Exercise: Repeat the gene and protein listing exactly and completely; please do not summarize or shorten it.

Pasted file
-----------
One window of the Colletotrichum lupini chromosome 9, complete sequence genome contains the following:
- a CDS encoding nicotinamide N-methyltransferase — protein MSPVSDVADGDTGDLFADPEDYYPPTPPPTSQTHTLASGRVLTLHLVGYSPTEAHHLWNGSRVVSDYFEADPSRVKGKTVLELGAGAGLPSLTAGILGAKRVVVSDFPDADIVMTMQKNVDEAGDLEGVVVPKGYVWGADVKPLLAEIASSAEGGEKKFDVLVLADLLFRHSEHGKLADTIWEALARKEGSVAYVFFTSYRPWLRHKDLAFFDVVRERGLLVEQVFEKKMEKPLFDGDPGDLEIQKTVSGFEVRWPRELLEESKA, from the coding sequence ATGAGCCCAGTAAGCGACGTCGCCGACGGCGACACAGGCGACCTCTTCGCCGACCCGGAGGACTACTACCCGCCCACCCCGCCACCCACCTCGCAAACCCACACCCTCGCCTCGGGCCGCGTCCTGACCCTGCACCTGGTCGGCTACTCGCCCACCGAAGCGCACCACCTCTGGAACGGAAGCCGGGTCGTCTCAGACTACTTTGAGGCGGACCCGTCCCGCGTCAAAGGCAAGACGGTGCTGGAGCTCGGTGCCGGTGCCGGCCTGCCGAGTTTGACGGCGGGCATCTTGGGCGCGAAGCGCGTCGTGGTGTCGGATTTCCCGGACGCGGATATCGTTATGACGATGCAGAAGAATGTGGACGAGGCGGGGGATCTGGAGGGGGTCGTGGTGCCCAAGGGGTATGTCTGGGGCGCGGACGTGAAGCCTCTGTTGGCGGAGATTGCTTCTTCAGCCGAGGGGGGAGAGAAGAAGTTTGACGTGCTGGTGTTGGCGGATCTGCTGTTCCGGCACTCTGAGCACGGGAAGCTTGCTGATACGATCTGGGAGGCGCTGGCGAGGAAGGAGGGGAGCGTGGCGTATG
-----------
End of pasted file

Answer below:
One window of the Colletotrichum lupini chromosome 9, complete sequence genome contains the following:
- a CDS encoding nicotinamide N-methyltransferase — protein MSPVSDVADGDTGDLFADPEDYYPPTPPPTSQTHTLASGRVLTLHLVGYSPTEAHHLWNGSRVVSDYFEADPSRVKGKTVLELGAGAGLPSLTAGILGAKRVVVSDFPDADIVMTMQKNVDEAGDLEGVVVPKGYVWGADVKPLLAEIASSAEGGEKKFDVLVLADLLFRHSEHGKLADTIWEALARKEGSVAYVFFTSYRPWLRHKDLAFFDVVRERGLLVEQVFEKKMEKPLFDGDPGDLEIQKTVSGFEVRWPRELLEESKA, from the coding sequence ATGAGCCCAGTAAGCGACGTCGCCGACGGCGACACAGGCGACCTCTTCGCCGACCCGGAGGACTACTACCCGCCCACCCCGCCACCCACCTCGCAAACCCACACCCTCGCCTCGGGCCGCGTCCTGACCCTGCACCTGGTCGGCTACTCGCCCACCGAAGCGCACCACCTCTGGAACGGAAGCCGGGTCGTCTCAGACTACTTTGAGGCGGACCCGTCCCGCGTCAAAGGCAAGACGGTGCTGGAGCTCGGTGCCGGTGCCGGCCTGCCGAGTTTGACGGCGGGCATCTTGGGCGCGAAGCGCGTCGTGGTGTCGGATTTCCCGGACGCGGATATCGTTATGACGATGCAGAAGAATGTGGACGAGGCGGGGGATCTGGAGGGGGTCGTGGTGCCCAAGGGGTATGTCTGGGGCGCGGACGTGAAGCCTCTGTTGGCGGAGATTGCTTCTTCAGCCGAGGGGGGAGAGAAGAAGTTTGACGTGCTGGTGTTGGCGGATCTGCTGTTCCGGCACTCTGAGCACGGGAAGCTTGCTGATACGATCTGGGAGGCGCTGGCGAGGAAGGAGGGGAGCGTGGCGTATG